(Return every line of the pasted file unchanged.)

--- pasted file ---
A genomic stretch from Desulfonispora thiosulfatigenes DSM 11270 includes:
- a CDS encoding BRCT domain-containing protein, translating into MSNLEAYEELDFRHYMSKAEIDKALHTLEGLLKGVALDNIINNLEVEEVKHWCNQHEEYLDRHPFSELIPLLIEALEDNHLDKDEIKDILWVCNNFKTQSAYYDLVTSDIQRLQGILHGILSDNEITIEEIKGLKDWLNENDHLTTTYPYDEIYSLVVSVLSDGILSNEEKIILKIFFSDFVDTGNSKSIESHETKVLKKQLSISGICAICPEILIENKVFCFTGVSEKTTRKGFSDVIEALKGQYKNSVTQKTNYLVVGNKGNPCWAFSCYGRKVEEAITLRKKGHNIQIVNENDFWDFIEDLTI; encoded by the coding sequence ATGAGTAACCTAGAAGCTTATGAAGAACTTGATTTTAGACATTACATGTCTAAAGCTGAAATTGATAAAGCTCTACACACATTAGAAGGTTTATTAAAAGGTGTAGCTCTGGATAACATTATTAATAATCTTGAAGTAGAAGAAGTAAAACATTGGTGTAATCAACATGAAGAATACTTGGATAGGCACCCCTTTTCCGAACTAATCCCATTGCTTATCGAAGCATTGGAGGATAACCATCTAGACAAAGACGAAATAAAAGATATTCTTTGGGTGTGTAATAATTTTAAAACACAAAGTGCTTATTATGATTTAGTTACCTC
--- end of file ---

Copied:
A genomic stretch from Desulfonispora thiosulfatigenes DSM 11270 includes:
- a CDS encoding BRCT domain-containing protein, translating into MSNLEAYEELDFRHYMSKAEIDKALHTLEGLLKGVALDNIINNLEVEEVKHWCNQHEEYLDRHPFSELIPLLIEALEDNHLDKDEIKDILWVCNNFKTQSAYYDLVTSDIQRLQGILHGILSDNEITIEEIKGLKDWLNENDHLTTTYPYDEIYSLVVSVLSDGILSNEEKIILKIFFSDFVDTGNSKSIESHETKVLKKQLSISGICAICPEILIENKVFCFTGVSEKTTRKGFSDVIEALKGQYKNSVTQKTNYLVVGNKGNPCWAFSCYGRKVEEAITLRKKGHNIQIVNENDFWDFIEDLTI; encoded by the coding sequence ATGAGTAACCTAGAAGCTTATGAAGAACTTGATTTTAGACATTACATGTCTAAAGCTGAAATTGATAAAGCTCTACACACATTAGAAGGTTTATTAAAAGGTGTAGCTCTGGATAACATTATTAATAATCTTGAAGTAGAAGAAGTAAAACATTGGTGTAATCAACATGAAGAATACTTGGATAGGCACCCCTTTTCCGAACTAATCCCATTGCTTATCGAAGCATTGGAGGATAACCATCTAGACAAAGACGAAATAAAAGATATTCTTTGGGTGTGTAATAATTTTAAAACACAAAGTGCTTATTATGATTTAGTTACCTC